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Four rectangular pieces of brass were prepared precisely similar to those described in the account of experiments on the pendulum in the Philosophical Transactions before referred to. These were marked C, C, D and d. The perfectly plane rectangular edges of the pieces C and c, being placed in contact, and kept thus by means of a spring, the distance of the fine lines drawn on their surfaces, parallel and very near to the rectangular edges, was found to be 500,5 divisions of the micrometer, and the pieces D and d being placed in like manner in contact, the distance of the lines on their surfaces estimated in the same divisions was 456,7.

The mètre à bouts being placed by the side of the brass scale and in contact with it, the pieces D and d were applied to its extremities, the surfaces of the brass pieces being a little below the surface of the mètre in order to preclude any error which might have arisen from the edges of the mètre projecting beyond its terminating planes. Each of the brass pieces was supported in this position upon a piece of lead of a sufficient thickness, and kept in close contact with the end of the mètre by means of a slight spring bearing against a pin driven perpendicularly into the lead.

In order to ensure a perfect contact between each brass piece and the terminating plane of the mètre, a flat ruler of brass was laid upon the surface of the mètre so as to project beyond its extremity, and the end of the lead was elevated or depressed so that the line of light seen between the piece of brass and the ruler, the eye being level with the surface of the brass, appeared to be equal in every part, when it was inferred that the surfaces of the mètre and of the piece of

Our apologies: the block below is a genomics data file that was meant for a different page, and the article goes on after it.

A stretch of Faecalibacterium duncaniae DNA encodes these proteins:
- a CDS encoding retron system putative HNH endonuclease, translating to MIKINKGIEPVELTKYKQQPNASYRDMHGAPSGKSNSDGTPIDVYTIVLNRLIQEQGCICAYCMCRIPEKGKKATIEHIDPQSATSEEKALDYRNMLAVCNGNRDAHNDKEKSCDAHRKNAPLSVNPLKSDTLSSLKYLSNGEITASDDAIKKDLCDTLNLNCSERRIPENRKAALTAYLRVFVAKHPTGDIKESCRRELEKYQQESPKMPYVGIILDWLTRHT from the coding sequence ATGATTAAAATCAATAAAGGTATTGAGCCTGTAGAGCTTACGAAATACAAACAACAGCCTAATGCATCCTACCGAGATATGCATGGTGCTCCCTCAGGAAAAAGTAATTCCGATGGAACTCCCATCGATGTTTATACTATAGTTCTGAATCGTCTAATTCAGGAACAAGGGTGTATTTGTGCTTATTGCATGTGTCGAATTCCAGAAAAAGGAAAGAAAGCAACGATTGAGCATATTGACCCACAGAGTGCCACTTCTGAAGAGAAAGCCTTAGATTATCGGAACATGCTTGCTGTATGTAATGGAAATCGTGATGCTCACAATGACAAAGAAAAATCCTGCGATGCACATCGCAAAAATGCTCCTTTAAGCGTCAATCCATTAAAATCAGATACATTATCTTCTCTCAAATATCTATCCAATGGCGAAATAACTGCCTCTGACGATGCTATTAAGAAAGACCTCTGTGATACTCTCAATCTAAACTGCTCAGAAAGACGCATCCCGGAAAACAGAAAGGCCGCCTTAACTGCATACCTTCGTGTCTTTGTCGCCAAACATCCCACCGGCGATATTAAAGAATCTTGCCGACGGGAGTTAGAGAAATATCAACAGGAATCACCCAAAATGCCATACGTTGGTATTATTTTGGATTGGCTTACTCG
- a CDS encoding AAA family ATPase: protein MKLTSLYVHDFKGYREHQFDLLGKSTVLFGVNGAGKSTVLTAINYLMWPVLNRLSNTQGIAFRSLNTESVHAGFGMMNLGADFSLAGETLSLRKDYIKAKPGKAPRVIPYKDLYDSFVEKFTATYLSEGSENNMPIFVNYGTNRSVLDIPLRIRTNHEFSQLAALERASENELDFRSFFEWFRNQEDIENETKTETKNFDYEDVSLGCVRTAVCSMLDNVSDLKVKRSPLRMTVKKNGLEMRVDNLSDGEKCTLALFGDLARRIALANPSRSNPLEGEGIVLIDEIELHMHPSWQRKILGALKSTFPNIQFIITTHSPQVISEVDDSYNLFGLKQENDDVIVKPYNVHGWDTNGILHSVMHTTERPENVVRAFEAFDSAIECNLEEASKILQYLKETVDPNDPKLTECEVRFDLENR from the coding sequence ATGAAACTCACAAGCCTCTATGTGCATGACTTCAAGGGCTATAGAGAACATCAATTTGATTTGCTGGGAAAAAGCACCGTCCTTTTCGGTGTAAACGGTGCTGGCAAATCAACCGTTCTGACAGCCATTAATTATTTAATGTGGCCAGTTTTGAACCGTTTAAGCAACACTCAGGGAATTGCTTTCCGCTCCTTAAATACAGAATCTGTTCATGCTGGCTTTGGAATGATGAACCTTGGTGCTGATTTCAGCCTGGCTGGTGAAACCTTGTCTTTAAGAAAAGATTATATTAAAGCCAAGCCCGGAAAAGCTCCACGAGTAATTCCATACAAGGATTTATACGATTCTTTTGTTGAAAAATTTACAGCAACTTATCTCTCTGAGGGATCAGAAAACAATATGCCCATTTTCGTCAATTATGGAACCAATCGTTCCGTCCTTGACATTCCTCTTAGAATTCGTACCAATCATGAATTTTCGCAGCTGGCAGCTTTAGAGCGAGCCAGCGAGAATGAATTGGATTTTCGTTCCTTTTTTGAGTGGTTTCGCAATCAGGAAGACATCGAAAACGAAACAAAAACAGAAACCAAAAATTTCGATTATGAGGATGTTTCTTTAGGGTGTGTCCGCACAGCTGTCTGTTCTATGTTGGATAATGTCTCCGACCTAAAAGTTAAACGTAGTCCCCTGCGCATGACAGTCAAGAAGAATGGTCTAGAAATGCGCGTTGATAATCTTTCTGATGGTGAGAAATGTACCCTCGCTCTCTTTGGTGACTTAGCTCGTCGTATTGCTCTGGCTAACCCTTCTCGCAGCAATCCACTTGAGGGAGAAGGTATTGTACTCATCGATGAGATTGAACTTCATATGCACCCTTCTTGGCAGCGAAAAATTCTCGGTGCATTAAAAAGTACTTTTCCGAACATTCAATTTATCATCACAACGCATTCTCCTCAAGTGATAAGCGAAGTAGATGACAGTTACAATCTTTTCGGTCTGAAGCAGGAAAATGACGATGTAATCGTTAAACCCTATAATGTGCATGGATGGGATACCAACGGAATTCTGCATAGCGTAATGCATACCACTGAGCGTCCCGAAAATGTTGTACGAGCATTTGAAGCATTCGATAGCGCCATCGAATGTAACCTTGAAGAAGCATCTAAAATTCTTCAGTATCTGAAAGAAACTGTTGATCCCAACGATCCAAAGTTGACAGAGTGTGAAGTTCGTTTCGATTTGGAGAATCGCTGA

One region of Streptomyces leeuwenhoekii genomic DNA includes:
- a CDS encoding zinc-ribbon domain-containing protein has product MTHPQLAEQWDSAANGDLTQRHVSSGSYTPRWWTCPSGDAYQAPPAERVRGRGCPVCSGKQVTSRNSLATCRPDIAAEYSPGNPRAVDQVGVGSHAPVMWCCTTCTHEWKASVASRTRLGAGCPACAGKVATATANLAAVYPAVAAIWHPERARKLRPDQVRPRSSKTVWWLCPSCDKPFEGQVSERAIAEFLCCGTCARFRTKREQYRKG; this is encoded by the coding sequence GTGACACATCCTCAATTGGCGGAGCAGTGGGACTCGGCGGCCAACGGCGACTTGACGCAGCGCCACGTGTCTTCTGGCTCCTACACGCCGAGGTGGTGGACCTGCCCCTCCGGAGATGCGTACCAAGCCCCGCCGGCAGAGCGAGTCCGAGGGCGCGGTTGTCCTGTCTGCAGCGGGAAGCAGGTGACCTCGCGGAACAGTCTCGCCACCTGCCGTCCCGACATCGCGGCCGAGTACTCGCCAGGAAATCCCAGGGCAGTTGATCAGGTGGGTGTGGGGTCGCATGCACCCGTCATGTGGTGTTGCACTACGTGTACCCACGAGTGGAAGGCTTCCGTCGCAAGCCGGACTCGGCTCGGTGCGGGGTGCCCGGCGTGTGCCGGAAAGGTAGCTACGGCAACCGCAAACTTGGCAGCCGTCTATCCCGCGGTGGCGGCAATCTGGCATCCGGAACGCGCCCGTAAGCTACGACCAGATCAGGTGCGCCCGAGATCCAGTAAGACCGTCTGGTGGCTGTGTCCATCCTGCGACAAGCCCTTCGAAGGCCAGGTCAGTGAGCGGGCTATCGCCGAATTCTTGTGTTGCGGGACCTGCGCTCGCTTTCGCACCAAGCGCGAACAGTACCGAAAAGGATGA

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brass were parallel, and consequently that their rectangular ends were perfectly in contact.

The distance between the lines on D and d, was now taken by the microscopes, and transferred to the scale in the manner before described ; and when a sufficient number of comparisons had thus been made, the pieces D and d, were exchanged for those marked C and c, and the observations repeated with every precaution to ensure an accurate result, especially with respect to temperature.

The under surface of the mètre was then placed uppermost, and the apparatus being arranged as before, the same process was pursued as that which has just been described. The results are contained in the following tables.

Comparison of the mètre à bouts.

The pieces D and d, applied. Distance from D to d, 456,7

divisions. The word MÈTRE above.

Reading of Reading of Divisions to

Corr. for

Length of the Tempe- the microm. the microm. Differ- be deducted Length of the temperature Mètre, the mètre rature. at 39,4 of at the brass ence.

from 39,4

Mètre. in decimals being at 32 and the scale. pieces.


of an inch. the scale at 62o.

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The pieces C and c, applied. Distance from C to c, 500:5 divs.

The word MÈTRE above.


55,6 55,7 55,9 56,2 56,3





39,37786 1,00696
39,37784 ,00690
39,37770 ,00684
39,37765 ,00681